which views the Bush administration as intent on toppling the government.
The U.N. secretary general, Kofi Annan, was alarmed enough to immediately
dispatch a special envoy to Pyongyang, the North Korean capital, last week
to assess the humanitarian situation. The envoy, Maurice Strong, warned
Tuesday in Beijing of a "significant crisis in March or April" because "the
pipeline is drying up."
"I think the Bush administration has decided that they have to push North
Korea to the corner to trigger change and concessions," said Toshimitsu
Shigemura, a North Korea expert at Takushoku University in Tokyo.
"The United States has been the only country, other than South Korea, that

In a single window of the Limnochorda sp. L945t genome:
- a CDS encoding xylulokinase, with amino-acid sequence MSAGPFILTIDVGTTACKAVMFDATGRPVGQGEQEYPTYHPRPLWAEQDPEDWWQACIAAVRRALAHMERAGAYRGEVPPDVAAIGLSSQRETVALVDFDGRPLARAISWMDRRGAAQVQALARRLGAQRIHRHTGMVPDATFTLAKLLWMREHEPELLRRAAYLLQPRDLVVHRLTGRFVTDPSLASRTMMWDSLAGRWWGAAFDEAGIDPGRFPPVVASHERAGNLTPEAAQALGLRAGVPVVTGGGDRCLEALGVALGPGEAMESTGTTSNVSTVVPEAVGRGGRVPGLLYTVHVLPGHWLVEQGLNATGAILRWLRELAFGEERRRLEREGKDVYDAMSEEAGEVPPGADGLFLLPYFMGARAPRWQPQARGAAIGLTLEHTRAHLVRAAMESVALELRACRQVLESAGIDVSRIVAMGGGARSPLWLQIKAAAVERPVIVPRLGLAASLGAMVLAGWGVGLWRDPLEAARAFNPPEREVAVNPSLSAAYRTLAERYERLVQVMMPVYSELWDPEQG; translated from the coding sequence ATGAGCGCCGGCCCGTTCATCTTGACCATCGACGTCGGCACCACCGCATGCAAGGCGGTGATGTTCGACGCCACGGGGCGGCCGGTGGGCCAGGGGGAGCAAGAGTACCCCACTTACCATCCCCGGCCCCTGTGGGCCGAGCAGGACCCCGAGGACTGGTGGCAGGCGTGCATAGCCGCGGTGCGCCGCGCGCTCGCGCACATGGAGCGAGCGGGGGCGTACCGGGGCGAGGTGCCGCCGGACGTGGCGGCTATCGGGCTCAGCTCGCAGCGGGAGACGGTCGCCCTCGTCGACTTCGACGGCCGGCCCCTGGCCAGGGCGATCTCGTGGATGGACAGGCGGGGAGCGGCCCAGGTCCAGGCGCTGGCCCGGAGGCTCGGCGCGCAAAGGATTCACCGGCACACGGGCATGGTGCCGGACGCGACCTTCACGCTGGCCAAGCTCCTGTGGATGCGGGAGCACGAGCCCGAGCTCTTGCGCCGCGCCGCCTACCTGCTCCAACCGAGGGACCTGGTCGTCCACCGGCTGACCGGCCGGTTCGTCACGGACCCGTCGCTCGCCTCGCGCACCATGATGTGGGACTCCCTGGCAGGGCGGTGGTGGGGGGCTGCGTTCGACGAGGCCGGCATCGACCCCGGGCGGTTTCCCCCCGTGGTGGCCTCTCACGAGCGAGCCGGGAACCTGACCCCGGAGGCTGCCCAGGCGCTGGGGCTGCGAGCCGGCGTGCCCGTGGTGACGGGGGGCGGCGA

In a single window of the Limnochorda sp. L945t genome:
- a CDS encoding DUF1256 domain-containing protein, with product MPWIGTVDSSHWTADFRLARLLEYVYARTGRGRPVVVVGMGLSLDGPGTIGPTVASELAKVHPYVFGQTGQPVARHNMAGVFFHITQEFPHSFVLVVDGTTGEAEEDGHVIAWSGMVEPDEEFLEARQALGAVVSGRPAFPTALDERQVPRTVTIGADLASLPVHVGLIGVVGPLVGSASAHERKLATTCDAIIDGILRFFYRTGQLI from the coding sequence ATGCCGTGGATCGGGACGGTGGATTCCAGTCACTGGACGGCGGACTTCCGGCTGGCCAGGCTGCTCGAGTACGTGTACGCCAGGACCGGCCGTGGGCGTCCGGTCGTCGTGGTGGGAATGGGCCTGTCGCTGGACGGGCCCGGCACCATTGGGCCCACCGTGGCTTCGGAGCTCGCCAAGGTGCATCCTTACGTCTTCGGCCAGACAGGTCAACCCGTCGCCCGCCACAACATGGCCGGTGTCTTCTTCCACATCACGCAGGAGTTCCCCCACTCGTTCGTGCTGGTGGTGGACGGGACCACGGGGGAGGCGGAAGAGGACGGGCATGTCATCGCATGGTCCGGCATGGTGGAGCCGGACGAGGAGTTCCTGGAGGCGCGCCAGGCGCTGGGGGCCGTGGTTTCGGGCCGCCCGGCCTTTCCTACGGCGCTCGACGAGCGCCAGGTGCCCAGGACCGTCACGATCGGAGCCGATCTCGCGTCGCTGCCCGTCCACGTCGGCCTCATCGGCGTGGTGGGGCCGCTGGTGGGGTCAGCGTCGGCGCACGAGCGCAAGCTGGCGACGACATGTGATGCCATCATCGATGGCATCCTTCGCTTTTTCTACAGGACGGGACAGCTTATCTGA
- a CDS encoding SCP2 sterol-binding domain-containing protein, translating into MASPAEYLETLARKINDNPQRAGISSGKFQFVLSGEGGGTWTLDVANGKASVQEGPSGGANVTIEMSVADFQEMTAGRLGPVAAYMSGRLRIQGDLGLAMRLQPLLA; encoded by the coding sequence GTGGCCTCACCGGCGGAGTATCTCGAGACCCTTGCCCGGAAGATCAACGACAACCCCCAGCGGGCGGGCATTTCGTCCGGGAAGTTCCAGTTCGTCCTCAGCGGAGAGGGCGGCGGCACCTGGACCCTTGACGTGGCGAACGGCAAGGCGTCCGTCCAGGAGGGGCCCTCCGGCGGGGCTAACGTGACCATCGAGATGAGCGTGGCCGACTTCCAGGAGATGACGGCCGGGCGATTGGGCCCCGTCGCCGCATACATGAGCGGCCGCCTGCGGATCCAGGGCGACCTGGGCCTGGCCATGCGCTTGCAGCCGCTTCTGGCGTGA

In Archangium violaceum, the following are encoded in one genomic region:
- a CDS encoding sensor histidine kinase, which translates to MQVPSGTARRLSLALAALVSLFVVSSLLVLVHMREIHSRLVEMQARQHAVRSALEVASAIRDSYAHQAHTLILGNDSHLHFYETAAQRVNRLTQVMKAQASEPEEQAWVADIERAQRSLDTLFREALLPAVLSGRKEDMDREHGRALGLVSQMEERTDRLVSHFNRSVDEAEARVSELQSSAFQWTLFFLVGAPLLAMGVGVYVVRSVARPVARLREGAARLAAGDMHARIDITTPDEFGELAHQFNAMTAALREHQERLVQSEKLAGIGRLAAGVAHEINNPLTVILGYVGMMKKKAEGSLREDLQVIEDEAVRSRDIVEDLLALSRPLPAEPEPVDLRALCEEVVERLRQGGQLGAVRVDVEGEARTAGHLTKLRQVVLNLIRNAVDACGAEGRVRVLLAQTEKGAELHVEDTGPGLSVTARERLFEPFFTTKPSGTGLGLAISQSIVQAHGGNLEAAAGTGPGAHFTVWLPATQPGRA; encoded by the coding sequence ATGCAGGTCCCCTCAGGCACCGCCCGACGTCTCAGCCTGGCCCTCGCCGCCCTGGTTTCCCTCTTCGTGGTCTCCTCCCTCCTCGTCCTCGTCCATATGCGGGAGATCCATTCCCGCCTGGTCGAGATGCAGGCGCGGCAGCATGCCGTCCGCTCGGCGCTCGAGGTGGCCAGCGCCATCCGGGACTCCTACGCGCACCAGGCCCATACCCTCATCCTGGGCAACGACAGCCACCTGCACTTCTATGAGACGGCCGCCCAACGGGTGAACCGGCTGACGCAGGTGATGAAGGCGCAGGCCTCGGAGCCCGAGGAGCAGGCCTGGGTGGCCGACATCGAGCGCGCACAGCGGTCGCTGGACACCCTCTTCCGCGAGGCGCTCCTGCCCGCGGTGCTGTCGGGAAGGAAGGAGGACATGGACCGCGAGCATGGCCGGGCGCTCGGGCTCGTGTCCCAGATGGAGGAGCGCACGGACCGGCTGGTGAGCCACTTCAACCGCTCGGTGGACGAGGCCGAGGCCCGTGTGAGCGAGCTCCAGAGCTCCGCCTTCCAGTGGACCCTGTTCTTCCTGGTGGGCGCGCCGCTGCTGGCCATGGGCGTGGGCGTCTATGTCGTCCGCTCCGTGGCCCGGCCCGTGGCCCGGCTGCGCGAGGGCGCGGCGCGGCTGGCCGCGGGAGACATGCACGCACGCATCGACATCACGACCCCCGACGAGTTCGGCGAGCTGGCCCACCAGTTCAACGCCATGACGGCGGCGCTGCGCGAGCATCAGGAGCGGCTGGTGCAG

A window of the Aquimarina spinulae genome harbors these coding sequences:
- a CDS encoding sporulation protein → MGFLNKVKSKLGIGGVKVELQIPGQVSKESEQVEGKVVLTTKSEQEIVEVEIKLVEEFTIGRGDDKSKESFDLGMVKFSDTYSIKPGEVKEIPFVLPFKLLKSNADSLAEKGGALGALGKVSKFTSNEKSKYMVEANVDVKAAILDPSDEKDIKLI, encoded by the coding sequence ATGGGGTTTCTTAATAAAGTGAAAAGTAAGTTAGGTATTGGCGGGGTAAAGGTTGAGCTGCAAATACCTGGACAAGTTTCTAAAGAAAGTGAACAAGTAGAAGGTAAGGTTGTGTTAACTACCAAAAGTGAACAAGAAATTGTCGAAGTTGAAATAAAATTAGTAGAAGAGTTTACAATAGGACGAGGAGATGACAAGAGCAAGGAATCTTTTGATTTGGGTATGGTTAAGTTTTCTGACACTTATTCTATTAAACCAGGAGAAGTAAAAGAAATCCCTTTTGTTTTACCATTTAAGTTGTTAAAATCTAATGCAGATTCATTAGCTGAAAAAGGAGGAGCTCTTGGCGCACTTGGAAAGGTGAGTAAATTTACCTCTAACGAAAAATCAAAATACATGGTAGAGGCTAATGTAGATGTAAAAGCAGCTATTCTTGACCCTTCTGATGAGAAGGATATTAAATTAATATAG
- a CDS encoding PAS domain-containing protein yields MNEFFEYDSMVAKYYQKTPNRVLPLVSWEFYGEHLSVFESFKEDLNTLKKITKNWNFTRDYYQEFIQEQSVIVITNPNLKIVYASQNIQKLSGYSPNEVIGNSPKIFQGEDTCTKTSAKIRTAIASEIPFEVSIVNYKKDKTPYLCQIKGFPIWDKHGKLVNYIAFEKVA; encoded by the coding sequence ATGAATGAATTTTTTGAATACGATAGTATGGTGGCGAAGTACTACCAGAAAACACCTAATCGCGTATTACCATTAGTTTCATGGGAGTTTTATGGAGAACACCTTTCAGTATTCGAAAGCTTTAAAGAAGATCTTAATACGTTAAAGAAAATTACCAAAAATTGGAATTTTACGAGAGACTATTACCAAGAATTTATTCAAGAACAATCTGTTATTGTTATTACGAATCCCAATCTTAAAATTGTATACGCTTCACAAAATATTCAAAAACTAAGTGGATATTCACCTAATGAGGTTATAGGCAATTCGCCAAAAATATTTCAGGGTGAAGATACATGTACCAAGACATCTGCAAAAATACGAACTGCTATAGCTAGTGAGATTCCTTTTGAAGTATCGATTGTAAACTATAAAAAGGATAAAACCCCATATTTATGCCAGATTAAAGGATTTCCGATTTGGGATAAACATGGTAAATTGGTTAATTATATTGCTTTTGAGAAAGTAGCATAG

has been consistently giving food aid to the north in hundreds of thousands
of tons. The impact on North Korea [of a U.S. aid cutoff] would be
enormous," he said. "The U.S. can put conditions on resuming the food aid,
and use it as a card for bargaining."
Andrew S. Natsios, head of the U.S. Agency for International Development,
has said the food is being halted to force North Korea to drop its
restrictions on international monitors who try to ensure the food is
distributed to hungry civilians, not the military.
State Department spokesman Richard Boucher has said the aid will resume when
a budget for the assistance is approved. But Natsios has promised Congress
that North Korea would be required to permit more food monitors, give them
more freedom, and allow them in parts of the country that North Korea has
declared off-limits, all unpalatable requirements for Pyongyang.